Governor and Legislature agree on early action to reduce budget shortfall

On April 4, Gov. Gavin Newsom, Speaker of the Assembly Robert Rivas (D–Hollister) and Senate President Pro Tem Mike McGuire (D–Healdsburg) announced an agreement to take early action on the budget to lower the state’s projected deficit. Although the announced measures do not touch on the crucial topic of Proposition 98, they do carry some implications for school facilities funding. The primary intent is to reduce the budget shortfall by $17 billion through a number of actions on one-time monies, fund shifts, deferrals, withdrawals from the state general fund reserve, and borrowing from the Managed Care Organization (MCO) provider tax.

This plan is reflective of the Senate’s “Shrink the Shortfall” plan announced in late March. In both cases, the Legislature is agreeing to use the Governor’s January Budget deficit estimate of $58 billion, as opposed to the nonpartisan Legislative Analyst Office’s February estimate of $73 billion. According to the Assembly, taking early action will turn what is estimated to be a $38 billion to $58 billion shortfall into a shortfall between $9 billion and $24 billion. Although January and February revenues came in below budget expectations, March personal income tax receipts are showing glimmers of hope that revenue estimates will continue to grow as the state gets closer to the May Revise. If that trend continues, there is a chance that when combined with these early budget actions the deficit will not increase.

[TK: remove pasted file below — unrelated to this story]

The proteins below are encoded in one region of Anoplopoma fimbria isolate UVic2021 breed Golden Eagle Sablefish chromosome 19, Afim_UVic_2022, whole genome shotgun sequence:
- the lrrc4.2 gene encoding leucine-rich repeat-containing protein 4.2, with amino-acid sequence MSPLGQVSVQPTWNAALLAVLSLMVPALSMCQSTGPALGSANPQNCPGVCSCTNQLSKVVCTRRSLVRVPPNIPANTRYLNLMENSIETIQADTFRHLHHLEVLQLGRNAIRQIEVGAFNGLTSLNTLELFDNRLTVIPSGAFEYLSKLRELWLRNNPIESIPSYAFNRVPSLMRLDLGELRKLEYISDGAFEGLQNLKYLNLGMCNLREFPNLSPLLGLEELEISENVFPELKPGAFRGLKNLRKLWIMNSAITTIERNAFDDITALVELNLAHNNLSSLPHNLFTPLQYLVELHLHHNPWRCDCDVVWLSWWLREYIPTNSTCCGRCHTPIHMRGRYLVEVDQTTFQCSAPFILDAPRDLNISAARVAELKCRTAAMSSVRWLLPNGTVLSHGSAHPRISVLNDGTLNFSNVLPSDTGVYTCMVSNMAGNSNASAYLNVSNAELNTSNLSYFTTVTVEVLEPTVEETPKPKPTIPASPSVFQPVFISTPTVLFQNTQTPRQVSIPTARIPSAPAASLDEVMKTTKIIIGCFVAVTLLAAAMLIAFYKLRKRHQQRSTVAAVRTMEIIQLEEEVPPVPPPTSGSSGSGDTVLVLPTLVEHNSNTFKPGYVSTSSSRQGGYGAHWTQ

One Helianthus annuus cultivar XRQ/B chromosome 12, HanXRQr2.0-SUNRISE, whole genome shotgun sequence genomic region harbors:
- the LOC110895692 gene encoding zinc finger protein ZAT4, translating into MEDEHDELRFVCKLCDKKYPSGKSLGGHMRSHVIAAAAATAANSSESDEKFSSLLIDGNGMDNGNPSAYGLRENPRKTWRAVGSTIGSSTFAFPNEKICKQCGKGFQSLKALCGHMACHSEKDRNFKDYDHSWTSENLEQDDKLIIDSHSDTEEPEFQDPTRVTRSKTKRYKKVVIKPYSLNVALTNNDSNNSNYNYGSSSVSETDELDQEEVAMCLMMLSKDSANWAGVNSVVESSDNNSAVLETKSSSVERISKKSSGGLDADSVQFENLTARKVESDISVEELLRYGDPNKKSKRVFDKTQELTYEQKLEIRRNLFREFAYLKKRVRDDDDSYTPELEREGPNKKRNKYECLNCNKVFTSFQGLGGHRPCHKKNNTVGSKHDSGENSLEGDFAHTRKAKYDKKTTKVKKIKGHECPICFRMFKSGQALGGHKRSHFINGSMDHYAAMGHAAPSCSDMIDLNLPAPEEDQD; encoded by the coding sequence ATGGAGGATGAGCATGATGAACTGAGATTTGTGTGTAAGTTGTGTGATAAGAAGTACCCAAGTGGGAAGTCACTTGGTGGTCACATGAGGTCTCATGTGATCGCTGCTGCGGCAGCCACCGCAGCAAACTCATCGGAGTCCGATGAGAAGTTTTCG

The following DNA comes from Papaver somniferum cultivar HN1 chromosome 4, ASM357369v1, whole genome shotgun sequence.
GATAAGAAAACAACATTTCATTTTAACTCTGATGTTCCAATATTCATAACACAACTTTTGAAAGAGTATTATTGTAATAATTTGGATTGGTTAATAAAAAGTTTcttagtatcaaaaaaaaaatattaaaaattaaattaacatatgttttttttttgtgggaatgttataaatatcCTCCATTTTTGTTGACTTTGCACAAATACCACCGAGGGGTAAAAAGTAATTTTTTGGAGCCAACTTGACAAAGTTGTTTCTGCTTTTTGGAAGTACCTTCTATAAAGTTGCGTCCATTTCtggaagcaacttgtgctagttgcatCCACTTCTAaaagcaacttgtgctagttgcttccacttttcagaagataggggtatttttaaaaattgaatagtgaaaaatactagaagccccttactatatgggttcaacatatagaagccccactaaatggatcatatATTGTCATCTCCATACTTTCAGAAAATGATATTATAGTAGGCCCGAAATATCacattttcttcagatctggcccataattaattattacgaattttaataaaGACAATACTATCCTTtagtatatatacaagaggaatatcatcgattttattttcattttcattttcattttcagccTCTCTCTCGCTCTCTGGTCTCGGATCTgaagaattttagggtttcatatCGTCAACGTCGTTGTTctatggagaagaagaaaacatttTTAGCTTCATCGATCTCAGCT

Notably, the agreement does not address the K-12 education side of the budget and the Governor’s proposed Proposition 98 “funding maneuver.” This maneuver would fund an estimated $8 billion gap in Prop 98 funding in the prior 2022–23 fiscal year by borrowing against future-year state general fund revenues. Essentially, if adopted, the state would fund paying a prior-year debt using future state general fund revenues. CSBA has expressed strong concern about the maneuver on the grounds that it would undermine the spirit of Prop 98, as well as its statutory and constitutional requirements. The concern is that the proposal would set a worrisome precedent, which if adopted, could be used by future governors and Legislatures to avoid complying with the Prop 98 funding guarantee.

However, the agreement does include two measures related to education facilities funding. First, it approves the Governor’s proposal to pull back $500 million in School Facility Program funding. Second, it approves the Governor’s proposal to delay disbursement of $550 million in the Preschool, Transitional Kindergarten and Full-Day Kindergarten Facility Program.

What’s next?

The Legislature plans to take up the early actions later next week, possibly by April 11. Regarding the remaining pieces of the budget, including K-12 funding and Prop 98, hearings are in full swing in the Legislature as the Senate and Assembly work their way through the Governor’s budget. Hearings will continue throughout the spring before Gov. Newsom releases his May Budget Revision by May 15. Negotiations between the Administration and the Legislature will be ongoing until the June 15 deadline for the Legislature to pass the budget bill, at which point the Governor will then have until July 1 to sign the bill.

CSBA will continue to keep members apprised of budget developments and opportunities for advocacy